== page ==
‘A Dan with a Pan’ – Doctor Who Flux Chapter Two: War of the Sontarans

The Invasion of Time

There are elements within War of the Sontarans that I admire. Firstly, it’s more structured than the previous week. While I enjoyed The Halloween Apocalypse to a reasonable extent, it did function primarily as setup for future instalments. Flux’s follow up chapter is more concerned with buckling down and getting on with telling an actual story; one with a beginning, middle and end. Obviously this is a good thing, allowing for an episode that feels as though it can stand on its own two feet within the grand scheme of things.

Furthermore, I think the general premise of the episode is both fitting and bubbling with potential. Sontarans threading themselves into the history books all so they can play the game of war is a scheme these villains are notorious for cooking up. We were first introduced to the Sontarans back in 1973’s the Time Warrior. Back then, commander Linx embarked into the middle ages, where he bewildered a group of medieval soldiers by planting a flag upon their soil and declaring planet earth as property of the ‘great’ Sontaran empire. Right from day one, these were the sorts of amusing-yet-murderous space trolls who would happily soil all over the history books if it satisfied their thirst for domination. Substituting the Russians with Doctor Who’s most notorious potato-headed beasties within the Crimean war therefore feels fitting. It’s a plot brimming with potential. You could even squeeze a meaty two-parter out of this story if you wanted to. It’s also the sort of idea that would allow the Doctor (Jodie Whittaker) to riff off some educational facts about how history should have gone down, while simultaneously throwing a heap load of fantastical concepts at the screen. Certainly a nifty little trick to combine the education and the entertainment quotas in a manner that would make even Lord Reith crack a smirk.

What we have here are the ingredients for a good standalone story that would sit comfortably in the midst of a standard Doctor Who series. It’s is a solid blueprint for an enjoyable romp that could have functioned as a terrific 60-minutes of television under the right circumstances. The problem is, this current version of Doctor Who isn’t built to accommodate a story as specific as this. While Flux chapter two certainly needed to focus on a more structured script to elaborate on the groundwork laid down last time, such a focus needed to prioritise its attention on moving the series arc in a reasonable direction.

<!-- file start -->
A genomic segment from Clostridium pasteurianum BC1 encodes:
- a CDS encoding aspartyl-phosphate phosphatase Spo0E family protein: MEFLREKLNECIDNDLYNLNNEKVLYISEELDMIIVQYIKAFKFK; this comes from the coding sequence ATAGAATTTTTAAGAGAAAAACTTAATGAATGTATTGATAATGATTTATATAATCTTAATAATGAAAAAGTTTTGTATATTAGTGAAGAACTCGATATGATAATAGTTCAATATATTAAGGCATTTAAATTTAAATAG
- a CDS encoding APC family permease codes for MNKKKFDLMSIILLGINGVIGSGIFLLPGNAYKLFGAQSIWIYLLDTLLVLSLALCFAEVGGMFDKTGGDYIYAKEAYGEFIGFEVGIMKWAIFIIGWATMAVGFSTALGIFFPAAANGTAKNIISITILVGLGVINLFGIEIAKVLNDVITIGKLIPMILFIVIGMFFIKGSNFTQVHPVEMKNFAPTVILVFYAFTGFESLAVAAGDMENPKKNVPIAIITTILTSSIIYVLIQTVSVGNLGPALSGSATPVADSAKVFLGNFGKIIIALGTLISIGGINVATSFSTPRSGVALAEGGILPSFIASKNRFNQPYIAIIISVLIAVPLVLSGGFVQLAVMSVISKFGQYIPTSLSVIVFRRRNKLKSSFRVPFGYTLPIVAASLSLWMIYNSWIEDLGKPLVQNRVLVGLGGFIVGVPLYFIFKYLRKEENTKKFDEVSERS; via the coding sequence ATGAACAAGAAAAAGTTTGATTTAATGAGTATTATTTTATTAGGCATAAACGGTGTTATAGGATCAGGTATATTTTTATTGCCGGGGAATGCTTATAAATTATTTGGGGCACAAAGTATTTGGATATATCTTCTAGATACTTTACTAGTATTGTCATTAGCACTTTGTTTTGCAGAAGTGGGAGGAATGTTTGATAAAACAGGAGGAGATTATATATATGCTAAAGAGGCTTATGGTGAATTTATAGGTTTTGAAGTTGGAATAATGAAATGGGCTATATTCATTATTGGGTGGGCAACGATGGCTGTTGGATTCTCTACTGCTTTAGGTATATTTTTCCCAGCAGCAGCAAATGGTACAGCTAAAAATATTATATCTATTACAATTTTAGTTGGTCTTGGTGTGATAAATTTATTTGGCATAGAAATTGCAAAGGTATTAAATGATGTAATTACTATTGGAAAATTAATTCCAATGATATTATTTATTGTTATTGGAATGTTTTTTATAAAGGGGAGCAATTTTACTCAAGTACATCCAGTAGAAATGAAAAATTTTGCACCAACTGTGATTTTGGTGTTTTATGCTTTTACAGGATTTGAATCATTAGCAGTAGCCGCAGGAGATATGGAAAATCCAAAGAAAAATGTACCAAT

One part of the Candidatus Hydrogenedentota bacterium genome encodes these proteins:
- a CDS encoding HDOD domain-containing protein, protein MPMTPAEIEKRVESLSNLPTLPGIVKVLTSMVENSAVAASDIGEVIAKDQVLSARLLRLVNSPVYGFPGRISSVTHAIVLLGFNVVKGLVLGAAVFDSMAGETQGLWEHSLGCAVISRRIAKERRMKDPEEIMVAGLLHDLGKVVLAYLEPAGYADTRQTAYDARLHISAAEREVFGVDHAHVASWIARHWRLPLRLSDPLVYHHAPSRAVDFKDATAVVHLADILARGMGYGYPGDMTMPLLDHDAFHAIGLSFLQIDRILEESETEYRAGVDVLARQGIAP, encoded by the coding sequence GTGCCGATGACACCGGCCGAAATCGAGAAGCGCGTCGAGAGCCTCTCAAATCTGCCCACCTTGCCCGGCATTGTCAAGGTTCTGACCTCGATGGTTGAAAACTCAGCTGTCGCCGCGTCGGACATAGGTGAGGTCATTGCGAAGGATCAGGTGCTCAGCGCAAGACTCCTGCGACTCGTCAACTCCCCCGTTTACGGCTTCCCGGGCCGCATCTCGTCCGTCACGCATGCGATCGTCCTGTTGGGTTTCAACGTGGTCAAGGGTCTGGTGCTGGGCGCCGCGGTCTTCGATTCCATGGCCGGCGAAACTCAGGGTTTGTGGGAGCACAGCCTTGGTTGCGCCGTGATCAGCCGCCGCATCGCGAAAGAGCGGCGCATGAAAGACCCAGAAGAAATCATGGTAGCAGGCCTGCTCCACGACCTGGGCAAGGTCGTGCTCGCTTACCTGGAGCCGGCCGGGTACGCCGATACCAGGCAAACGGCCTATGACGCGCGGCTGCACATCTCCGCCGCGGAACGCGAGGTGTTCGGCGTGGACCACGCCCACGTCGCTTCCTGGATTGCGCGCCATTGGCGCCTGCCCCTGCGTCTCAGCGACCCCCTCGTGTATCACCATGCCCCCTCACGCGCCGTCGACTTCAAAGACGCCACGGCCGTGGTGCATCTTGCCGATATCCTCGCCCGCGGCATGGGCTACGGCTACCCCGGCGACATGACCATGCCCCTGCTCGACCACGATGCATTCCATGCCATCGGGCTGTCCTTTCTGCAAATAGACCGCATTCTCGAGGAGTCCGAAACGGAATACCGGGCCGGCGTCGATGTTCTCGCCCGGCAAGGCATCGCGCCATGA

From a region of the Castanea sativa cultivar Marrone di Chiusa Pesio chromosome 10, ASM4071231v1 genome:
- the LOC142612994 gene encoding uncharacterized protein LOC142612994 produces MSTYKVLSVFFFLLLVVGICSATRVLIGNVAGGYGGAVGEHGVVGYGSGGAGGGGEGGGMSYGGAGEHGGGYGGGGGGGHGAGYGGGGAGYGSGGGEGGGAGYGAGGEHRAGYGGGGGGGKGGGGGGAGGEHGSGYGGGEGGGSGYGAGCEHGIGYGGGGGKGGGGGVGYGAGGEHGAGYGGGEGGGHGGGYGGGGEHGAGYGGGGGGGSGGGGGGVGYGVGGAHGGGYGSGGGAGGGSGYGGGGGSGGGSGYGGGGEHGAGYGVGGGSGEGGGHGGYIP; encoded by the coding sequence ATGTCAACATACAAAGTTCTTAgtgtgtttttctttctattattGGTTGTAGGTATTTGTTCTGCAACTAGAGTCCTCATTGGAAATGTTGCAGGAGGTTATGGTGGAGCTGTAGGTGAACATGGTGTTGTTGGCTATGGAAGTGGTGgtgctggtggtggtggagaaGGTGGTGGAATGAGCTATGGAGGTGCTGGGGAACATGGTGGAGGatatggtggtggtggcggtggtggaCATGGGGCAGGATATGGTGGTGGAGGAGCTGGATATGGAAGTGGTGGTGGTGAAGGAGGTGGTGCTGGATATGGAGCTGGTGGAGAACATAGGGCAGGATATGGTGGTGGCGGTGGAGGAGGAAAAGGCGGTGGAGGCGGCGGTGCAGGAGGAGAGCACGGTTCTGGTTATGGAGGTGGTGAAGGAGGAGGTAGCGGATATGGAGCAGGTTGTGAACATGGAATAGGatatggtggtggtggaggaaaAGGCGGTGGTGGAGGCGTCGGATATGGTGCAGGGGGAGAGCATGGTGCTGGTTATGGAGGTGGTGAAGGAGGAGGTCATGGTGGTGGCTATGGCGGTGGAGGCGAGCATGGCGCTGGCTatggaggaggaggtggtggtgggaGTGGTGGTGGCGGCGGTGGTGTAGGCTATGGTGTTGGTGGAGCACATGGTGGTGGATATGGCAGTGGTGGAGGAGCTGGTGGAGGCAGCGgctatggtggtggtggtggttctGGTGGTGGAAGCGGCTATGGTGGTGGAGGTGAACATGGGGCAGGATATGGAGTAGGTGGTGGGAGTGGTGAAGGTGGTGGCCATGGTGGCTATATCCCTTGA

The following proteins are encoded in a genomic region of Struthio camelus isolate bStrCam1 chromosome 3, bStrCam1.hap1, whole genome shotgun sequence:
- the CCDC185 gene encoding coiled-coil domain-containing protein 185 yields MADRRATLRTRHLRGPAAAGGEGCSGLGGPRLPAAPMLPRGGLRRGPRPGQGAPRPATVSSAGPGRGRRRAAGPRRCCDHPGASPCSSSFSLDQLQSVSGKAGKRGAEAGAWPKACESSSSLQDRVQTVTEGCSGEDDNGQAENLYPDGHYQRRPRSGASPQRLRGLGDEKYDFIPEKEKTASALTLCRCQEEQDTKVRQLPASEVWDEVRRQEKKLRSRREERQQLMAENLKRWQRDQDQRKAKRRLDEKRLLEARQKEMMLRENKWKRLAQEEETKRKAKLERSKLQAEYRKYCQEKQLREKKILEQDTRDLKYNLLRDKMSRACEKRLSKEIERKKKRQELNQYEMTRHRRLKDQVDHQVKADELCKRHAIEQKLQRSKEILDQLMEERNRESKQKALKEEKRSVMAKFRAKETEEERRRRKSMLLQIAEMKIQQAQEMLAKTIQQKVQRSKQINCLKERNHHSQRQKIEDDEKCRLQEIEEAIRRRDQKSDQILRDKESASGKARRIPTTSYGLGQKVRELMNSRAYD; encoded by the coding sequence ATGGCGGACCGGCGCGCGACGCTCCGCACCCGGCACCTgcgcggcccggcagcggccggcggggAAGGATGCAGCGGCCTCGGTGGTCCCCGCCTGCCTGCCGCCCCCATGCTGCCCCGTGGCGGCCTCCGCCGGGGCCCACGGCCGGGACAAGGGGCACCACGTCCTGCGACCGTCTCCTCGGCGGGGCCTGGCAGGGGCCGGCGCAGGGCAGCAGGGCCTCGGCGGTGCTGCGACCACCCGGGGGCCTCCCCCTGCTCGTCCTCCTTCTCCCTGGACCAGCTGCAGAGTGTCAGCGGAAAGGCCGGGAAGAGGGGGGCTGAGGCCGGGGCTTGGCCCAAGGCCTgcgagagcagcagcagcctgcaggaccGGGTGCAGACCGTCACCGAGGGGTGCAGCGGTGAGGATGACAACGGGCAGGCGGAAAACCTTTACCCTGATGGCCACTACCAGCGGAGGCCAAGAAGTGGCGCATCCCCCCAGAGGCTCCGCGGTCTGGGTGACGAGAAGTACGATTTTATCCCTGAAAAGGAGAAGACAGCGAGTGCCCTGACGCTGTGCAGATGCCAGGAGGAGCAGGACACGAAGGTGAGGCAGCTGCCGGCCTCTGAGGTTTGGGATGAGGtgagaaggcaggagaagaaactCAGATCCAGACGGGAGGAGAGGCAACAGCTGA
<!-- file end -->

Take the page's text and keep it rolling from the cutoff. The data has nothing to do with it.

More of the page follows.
The six episodes airing between October 31st and December 4th 2021 have been established as a serialised story in which each part functions as a chapter to a larger narrative. So why suddenly decide to make a self-contained romp that only has what appears to be a fleeting connection to the avalanche of plot threads hurled our way last week? Bombarding audiences with half a dozen arcs in week one is one thing, but opting to just veer off and do a Sontaran standalone for a whole hour seemingly derails the entire point of Flux. It was difficult enough when Moffat use to take us on arc detours during his 13-week-series, but to pull that kind of stunt in the midst of a six chapter story is downright hazardous.

Okay, sure, the Sontaran invasion sort of has a connection to the Flux, except the explanation we get here suggests there’s just the tiniest of correlations between the two . They use the pending collapse of the universe as a sort of reason for earth’s alternate timelines, but at best this just feels like a consequential connection more than anything. If this was an arc playing over 13+ epiosdes, or over multiple seasons, fine. Except it isn’t. This is a 6-hour story that’s already packing an outlandish quantity of ideas that it needs to wrap up before it’s final. Nothing about the main plot reveals anything about the Flux, the Swarm (Sam Spruell), the Arctic Circle, Claire’s (Annabel Scholey’s) relationship with the Doctor, Vinder’s (Jacob Anderson’s) reasons for being stranded aboard an observation vessel, the Division, the Timeless Child, or anything intended to be explored within this mini series. It’s almost a side note that Chibnall has decided to blow up into a sixth of Flux’s narrative.

It feels as though this is a story that should have been held onto until the 2022 specials. It’s a premise with plenty of potential. I even think Chibnall fully knows how to write for the Sontarans; laughable but dangerous fools who lure you into a sense of ease before tearing down your civilisation. There’s so much fun to be had here. Sadly, not much of it fits right now, which is a huge shame.  


Past, Present and Future